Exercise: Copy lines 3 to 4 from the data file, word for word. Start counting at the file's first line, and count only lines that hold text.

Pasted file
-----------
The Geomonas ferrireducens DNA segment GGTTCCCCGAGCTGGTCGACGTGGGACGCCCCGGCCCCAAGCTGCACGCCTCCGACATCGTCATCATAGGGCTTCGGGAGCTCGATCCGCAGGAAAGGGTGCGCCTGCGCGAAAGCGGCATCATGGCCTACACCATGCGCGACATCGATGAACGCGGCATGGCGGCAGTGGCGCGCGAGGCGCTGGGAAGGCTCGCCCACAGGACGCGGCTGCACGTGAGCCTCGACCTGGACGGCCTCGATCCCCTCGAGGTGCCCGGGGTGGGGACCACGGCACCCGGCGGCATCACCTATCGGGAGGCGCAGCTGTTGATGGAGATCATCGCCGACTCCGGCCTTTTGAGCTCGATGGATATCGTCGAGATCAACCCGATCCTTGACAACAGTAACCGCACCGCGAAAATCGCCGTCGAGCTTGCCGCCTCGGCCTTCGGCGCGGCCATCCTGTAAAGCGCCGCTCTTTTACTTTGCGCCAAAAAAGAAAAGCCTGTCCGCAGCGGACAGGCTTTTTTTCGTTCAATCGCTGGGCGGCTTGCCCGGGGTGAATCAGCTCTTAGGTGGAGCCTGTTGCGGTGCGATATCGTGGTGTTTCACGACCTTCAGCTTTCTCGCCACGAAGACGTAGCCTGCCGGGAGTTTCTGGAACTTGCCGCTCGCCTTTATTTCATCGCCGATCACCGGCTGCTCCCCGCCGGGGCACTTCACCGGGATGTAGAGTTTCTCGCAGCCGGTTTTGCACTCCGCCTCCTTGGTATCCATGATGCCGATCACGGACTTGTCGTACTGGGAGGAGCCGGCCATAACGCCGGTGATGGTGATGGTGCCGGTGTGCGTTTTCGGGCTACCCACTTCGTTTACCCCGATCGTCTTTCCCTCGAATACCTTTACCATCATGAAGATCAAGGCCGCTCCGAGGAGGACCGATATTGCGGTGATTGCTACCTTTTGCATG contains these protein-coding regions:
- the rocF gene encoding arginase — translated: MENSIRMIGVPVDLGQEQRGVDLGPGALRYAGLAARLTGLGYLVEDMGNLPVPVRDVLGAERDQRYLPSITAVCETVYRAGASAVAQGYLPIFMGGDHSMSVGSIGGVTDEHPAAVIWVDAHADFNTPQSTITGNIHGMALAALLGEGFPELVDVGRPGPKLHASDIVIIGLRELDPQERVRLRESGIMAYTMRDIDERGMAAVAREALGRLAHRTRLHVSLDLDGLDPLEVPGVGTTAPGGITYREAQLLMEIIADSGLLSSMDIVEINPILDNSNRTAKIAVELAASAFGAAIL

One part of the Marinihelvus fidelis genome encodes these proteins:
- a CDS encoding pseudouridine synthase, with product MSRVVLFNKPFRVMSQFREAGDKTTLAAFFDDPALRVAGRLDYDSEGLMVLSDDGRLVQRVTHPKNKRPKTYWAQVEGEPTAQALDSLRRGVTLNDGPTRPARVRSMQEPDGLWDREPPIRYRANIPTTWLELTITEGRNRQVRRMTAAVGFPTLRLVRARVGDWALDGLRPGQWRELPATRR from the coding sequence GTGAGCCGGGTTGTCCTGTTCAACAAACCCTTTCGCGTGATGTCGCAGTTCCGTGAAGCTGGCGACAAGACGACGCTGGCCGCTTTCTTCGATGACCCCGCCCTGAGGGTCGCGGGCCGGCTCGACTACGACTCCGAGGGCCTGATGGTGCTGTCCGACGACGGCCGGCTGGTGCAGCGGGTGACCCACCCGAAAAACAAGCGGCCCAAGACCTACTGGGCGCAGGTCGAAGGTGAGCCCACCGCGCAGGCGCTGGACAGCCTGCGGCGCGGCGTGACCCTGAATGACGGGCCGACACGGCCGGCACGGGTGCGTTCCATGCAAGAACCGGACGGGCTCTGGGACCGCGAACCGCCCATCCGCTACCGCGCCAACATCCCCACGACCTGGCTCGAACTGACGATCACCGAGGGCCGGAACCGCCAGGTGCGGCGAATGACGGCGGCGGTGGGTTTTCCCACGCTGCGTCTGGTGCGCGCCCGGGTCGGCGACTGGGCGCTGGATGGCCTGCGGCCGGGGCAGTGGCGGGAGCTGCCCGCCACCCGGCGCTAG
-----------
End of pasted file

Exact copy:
One part of the Marinihelvus fidelis genome encodes these proteins:
- a CDS encoding pseudouridine synthase, with product MSRVVLFNKPFRVMSQFREAGDKTTLAAFFDDPALRVAGRLDYDSEGLMVLSDDGRLVQRVTHPKNKRPKTYWAQVEGEPTAQALDSLRRGVTLNDGPTRPARVRSMQEPDGLWDREPPIRYRANIPTTWLELTITEGRNRQVRRMTAAVGFPTLRLVRARVGDWALDGLRPGQWRELPATRR from the coding sequence GTGAGCCGGGTTGTCCTGTTCAACAAACCCTTTCGCGTGATGTCGCAGTTCCGTGAAGCTGGCGACAAGACGACGCTGGCCGCTTTCTTCGATGACCCCGCCCTGAGGGTCGCGGGCCGGCTCGACTACGACTCCGAGGGCCTGATGGTGCTGTCCGACGACGGCCGGCTGGTGCAGCGGGTGACCCACCCGAAAAACAAGCGGCCCAAGACCTACTGGGCGCAGGTCGAAGGTGAGCCCACCGCGCAGGCGCTGGACAGCCTGCGGCGCGGCGTGACCCTGAATGACGGGCCGACACGGCCGGCACGGGTGCGTTCCATGCAAGAACCGGACGGGCTCTGGGACCGCGAACCGCCCATCCGCTACCGCGCCAACATCCCCACGACCTGGCTCGAACTGACGATCACCGAGGGCCGGAACCGCCAGGTGCGGCGAATGACGGCGGCGGTGGGTTTTCCCACGCTGCGTCTGGTGCGCGCCCGGGTCGGCGACTGGGCGCTGGATGGCCTGCGGCCGGGGCAGTGGCGGGAGCTGCCCGCCACCCGGCGCTAG